Figure:

Note: Lewis et al. SIR among household contacts by age of the contacts and relationship to the primary patient. US Government work not subject to copyright.

B. Contact Settings and Risk for Transmission in 3410 Close Contacts of Patients With COVID-19 in Guangzhou, China.external icon Luo et al. Annals of Internal Medicine (August 13, 2020).

Key findings:

  • Secondary infection rate (SIR) was 3.7% (127/3,410).
    • Compared with household contacts, SIR was lower in contacts exposed in healthcare settings, public transportation and entertainment venues or workplaces (Figure 1).
  • SIR increased with COVID-19 severity in the index case (0.3% for asymptomatic, 3.3% for mild, 5.6% for moderate and 6.2% for severe; p for trend <0.001).
  • Expectoration (expelling sputum) or fever in the index case was associated with higher risk of infection in close contacts (Figure 2).

Methods: SIR in different exposure settings with association of various characteristics of SARS-CoV-2 infection among 3410 close contacts of 391 index patients with COVID-19. Limitations: Disease severity in index cases was not assessed at time of exposure to close contacts.

Figure 1

Note: Adapted from Luo et al. Risk for infection among close contacts of COVID-19 patients in different settings relative to household-based exposure. Available via American College of Physicians Public Health Emergency Collection through PubMed Central.

Figure 2

Note: Adapted from Luo et al. aOR for infection among close contacts based on symptoms of index patient. Available via American College of Physicians Public Health Emergency Collection through PubMed Central.

Implications for both studies (Lewis et al. & Luo et al.): Settings with prolonged close proximity with others such as households may facilitate transmission of SARS-CoV-2. Risk of transmission may depend on closeness to a person with COVID-19. Measures to minimize transmission may be needed both in and out of the household, particularly if household members have chronic conditions such as immunocompromise or diabetes.

Epidemiology

PEER-REVIEWED

Determinants of COVID-19 vaccine acceptance in the US.external icon Malik et al. EClinical Medicine (August 12, 2020).

Key findings:

  • Most (67%) participants reported they would get a SARS CoV-2 vaccination once available, which was higher than self-reported uptake of influenza vaccine in all groups except for Black respondents.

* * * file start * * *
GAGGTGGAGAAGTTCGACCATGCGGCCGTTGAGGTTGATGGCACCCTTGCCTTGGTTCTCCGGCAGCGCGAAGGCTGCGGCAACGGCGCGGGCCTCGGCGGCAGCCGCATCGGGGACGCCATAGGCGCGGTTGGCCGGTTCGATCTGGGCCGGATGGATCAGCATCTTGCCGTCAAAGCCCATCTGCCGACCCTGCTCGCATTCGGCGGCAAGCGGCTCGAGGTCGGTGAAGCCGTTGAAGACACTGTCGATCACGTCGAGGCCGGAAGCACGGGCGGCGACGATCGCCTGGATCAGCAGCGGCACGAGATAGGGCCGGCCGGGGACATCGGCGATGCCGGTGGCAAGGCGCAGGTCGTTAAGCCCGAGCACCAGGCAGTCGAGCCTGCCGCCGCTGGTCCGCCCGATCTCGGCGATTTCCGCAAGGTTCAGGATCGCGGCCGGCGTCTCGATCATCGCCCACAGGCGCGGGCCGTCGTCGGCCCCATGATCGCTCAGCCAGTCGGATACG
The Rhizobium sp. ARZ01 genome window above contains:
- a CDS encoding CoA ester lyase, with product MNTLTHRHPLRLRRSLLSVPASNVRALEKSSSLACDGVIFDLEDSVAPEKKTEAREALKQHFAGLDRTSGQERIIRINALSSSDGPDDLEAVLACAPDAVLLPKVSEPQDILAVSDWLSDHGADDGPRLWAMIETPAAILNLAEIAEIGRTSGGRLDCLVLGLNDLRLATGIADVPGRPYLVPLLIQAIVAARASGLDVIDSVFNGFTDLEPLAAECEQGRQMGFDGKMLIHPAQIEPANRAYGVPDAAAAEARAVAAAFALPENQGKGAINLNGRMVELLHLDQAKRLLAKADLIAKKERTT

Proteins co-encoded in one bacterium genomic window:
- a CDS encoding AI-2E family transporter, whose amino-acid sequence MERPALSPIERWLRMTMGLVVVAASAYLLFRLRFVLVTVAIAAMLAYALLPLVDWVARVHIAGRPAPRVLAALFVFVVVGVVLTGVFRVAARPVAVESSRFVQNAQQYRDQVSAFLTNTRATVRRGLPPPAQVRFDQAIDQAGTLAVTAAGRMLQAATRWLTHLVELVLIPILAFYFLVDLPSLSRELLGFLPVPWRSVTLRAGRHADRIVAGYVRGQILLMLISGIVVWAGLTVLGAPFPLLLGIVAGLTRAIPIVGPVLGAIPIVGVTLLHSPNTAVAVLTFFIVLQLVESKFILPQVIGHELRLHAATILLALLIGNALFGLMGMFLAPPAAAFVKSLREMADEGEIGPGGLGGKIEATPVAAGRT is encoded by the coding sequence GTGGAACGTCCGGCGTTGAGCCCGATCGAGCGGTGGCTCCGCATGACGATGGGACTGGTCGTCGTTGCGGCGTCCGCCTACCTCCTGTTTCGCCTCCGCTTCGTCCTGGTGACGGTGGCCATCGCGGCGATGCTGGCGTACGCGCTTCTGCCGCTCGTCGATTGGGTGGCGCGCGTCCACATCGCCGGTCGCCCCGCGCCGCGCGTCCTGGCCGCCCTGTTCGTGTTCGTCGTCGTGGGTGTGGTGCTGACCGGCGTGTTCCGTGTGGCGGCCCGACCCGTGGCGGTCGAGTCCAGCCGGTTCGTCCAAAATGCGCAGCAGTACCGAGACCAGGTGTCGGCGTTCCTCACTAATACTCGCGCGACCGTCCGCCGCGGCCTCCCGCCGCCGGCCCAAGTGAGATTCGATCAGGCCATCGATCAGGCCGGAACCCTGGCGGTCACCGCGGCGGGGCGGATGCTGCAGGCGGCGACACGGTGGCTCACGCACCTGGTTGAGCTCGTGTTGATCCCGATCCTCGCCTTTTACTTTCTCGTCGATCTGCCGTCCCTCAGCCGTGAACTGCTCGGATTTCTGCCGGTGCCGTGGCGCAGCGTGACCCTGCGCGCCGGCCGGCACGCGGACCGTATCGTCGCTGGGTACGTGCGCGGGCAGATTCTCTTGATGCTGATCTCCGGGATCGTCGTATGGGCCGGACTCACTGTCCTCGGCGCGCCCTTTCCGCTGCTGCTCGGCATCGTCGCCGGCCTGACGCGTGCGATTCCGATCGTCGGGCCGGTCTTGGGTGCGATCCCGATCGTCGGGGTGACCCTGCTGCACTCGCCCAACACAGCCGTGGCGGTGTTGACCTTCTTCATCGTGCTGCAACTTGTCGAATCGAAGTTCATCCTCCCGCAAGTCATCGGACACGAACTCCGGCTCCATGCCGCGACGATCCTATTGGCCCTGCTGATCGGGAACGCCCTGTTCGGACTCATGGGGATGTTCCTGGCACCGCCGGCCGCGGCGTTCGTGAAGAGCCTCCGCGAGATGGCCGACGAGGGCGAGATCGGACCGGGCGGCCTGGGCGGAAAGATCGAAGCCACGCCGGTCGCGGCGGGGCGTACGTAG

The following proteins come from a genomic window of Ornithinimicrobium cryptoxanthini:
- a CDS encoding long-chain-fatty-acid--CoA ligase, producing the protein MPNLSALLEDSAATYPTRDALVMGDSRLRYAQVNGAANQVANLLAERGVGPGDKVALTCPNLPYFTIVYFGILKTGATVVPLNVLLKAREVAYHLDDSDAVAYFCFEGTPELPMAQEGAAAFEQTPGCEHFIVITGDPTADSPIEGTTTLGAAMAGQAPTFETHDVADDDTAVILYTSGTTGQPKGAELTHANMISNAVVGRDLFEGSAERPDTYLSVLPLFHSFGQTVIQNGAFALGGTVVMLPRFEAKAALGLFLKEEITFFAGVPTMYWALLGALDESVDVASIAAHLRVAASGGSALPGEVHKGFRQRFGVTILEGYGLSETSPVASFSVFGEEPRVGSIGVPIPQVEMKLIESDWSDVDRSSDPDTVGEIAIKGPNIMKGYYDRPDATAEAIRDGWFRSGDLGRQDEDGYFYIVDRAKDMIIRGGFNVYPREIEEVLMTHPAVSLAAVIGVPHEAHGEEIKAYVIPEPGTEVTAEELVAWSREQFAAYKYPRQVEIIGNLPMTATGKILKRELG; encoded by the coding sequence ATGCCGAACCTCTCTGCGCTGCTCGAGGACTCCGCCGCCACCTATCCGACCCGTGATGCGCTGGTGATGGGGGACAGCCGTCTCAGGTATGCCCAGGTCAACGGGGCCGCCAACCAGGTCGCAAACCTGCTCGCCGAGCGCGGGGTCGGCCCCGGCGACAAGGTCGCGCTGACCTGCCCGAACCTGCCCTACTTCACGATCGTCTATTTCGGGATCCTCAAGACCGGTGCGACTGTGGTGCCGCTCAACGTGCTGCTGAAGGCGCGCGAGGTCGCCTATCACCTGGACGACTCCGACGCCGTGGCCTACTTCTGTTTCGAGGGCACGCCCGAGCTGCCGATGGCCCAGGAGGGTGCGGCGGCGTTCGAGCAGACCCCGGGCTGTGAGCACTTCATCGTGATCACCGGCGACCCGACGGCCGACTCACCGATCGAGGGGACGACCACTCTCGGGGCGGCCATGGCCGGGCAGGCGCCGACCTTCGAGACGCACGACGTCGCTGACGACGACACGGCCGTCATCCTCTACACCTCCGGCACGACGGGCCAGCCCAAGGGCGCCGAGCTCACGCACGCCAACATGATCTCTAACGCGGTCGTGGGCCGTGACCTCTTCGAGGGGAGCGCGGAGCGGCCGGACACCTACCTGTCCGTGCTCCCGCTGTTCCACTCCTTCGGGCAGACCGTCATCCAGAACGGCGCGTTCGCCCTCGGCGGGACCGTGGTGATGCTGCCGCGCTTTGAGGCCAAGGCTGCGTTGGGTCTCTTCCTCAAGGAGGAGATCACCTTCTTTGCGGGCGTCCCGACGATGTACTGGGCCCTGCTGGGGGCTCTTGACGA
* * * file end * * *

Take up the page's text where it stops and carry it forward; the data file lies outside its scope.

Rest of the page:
• Intentions to accept SARS CoV-2 vaccine were lowest among Black respondents (40%).
  • Vaccination acceptance by report was higher among men (72%), those aged ≥55 (78%), Asian respondents (81%), and persons with a graduate/professional degree (79%) compared with others (Figure).

Methods: 672 adults completed online surveys and were weighted to the US population. Limitations: Sample included only those with pre-existing online survey accounts who were English-literate. Intent to receive vaccination was self-reported. Data comparing past intent versus actual vaccination rates for influenza was not available.

Implications: Evidence-based community messaging is needed to improve acceptance and uptake of SARS-CoV-2 vaccination.

Figure:

Note: Adapted from Malik et al. Self-reported uptake of seasonal influenza vaccination and willingness to receive a future SARS CoV-2 vaccination. AI/AN: American Indian/Alaska Native, NH/PI: Native Hawaiian/Pacific Islander, Grad: Graduate or Professional Degree. Number of respondents from the NH/PI (n = 2) group receiving flu vaccine was not reported. Licensed under CC-BY-NC-ND.

Plans of US parents regarding school attendance for their children in the fall of 2020: A National Surveyexternal icon. Kroshus et al. JAMA Pediatrics (August 14, 2020).

Key findings:

  • About 30% of US parents would probably or definitely keep their child at home, and 49% would probably or definitely send their child to school this fall, assuming in-person school instruction was available. The remainder were equally likely to choose one or the other.
  • Factors positively associated with plans to keep children at home included lower income, being unemployed, having a job that allows flexible hours/telework, having a child in Grades 3-5, and living with one or more medically vulnerable person (Figure).
    • Plans to keep children at home were positively associated with fear of COVID-19, fear of multisystem inflammatory syndrome, and lack of confidence in schools, while negatively associated with challenges with homeschooling.